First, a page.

Is it time to abandon bogon prefix filters?

Sean Donelan sean at donelan.com
Fri Aug 15 09:06:36 CDT 2008


On Fri, 15 Aug 2008, Robert E. Seastrom wrote:
> so is there any case to be made for filtering bogons on
> upstream/peering ingress at all anymore?

Depends on where and how.

On highly managed routers at highly managed interconnection points around
the Internet, having some basic packet hygiene checks can serve as a
"fire breaks" to keep the effectiveness of large scale attacks with
reserved/unallocated address low.  Unlike BCP38/uRPF/SAVI, it doesn't
need 100% deployment; just enough to make it less attractive as an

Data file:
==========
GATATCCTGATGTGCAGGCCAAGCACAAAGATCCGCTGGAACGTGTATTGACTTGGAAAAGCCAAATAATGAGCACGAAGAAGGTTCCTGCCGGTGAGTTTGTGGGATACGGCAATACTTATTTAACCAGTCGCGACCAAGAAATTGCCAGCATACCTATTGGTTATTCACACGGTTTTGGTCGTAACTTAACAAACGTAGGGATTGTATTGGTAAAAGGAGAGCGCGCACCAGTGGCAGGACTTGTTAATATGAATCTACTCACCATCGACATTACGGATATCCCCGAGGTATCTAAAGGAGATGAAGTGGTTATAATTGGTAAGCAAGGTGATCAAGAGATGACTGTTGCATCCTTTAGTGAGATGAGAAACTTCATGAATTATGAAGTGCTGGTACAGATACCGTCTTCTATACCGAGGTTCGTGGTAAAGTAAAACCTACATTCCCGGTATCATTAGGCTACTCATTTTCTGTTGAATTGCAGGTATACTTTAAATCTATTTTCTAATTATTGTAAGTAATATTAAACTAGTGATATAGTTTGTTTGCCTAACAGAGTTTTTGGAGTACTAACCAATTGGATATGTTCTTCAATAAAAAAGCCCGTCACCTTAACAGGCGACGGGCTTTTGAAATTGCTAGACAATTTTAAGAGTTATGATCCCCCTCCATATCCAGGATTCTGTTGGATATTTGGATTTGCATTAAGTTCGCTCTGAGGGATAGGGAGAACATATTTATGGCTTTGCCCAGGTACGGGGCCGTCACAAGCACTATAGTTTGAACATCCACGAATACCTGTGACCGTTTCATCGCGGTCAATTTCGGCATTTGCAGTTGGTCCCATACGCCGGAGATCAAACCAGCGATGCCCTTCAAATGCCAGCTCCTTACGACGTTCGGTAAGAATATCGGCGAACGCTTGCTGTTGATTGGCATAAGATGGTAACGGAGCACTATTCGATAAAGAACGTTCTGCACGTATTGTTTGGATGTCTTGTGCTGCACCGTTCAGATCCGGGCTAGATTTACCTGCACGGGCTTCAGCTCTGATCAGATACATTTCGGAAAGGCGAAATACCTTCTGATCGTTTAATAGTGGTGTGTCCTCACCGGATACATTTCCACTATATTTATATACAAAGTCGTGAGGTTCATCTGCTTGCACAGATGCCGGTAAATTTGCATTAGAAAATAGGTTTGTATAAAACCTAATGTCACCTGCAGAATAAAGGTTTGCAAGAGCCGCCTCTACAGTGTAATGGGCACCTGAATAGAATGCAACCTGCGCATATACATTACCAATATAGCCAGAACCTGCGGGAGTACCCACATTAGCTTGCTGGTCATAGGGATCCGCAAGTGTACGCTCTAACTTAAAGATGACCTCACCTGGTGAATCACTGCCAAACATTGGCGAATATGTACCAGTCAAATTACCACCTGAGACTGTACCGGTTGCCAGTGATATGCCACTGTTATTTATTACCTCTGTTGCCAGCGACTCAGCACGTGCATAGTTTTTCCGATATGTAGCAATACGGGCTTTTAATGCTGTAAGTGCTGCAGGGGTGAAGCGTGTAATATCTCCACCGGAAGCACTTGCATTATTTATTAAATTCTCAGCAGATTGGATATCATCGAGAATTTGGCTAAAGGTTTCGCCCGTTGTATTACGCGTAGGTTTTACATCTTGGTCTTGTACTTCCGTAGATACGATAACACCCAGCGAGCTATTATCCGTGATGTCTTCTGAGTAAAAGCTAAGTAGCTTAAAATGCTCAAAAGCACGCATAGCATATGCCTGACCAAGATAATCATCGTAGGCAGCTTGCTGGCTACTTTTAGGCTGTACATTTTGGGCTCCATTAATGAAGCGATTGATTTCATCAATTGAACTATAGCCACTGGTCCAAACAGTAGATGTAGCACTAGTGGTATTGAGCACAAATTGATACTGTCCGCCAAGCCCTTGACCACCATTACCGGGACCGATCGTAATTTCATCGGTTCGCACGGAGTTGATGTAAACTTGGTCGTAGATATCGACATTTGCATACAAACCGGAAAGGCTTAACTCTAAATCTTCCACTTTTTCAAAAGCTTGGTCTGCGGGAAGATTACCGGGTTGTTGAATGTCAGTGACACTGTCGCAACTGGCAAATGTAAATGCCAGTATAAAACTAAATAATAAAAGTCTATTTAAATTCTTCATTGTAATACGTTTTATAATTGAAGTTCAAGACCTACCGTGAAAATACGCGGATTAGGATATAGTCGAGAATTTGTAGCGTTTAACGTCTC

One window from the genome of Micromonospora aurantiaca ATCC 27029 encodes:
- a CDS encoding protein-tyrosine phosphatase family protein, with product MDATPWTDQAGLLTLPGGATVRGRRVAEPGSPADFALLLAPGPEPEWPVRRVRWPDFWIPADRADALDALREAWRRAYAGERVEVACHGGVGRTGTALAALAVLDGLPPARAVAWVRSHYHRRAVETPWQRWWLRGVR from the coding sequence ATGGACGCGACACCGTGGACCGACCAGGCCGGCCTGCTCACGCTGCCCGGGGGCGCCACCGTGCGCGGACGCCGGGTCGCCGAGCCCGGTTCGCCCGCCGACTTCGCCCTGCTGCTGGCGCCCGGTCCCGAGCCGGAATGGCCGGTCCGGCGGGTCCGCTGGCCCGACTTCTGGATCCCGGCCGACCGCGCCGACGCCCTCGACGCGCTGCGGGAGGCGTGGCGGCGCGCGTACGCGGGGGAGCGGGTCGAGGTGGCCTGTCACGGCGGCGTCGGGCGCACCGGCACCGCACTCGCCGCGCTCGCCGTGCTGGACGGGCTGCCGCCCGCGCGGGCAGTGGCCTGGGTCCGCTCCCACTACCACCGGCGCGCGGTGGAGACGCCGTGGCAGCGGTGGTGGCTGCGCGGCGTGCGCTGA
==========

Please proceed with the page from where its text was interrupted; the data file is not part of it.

attack vector compared to other things.  Even within a single provider,
you might not deploy it everywhere.  Maybe just between different 
continents or regions, depending on your hardware and operational 
capabilities.

For highly managed routers, operational management of allocation updates 
is more limited because you only need to keep track of IANA changes (or 
use some of Team Cymru's tools) rather than figure out which peer or 
customer is authorized to use unallocated source addresses.

Again, I think bogon filters are a bad idea for unmanaged or 
semi-managed routers (or inclusion as a "default" in anything, i.e. 
Cisco's auto-secure).

> (this discussion is orthogonal to bcp38/urpf, which i think we all
> agree is a good thing and would be great if we could get it further
> deployed)

I agree.




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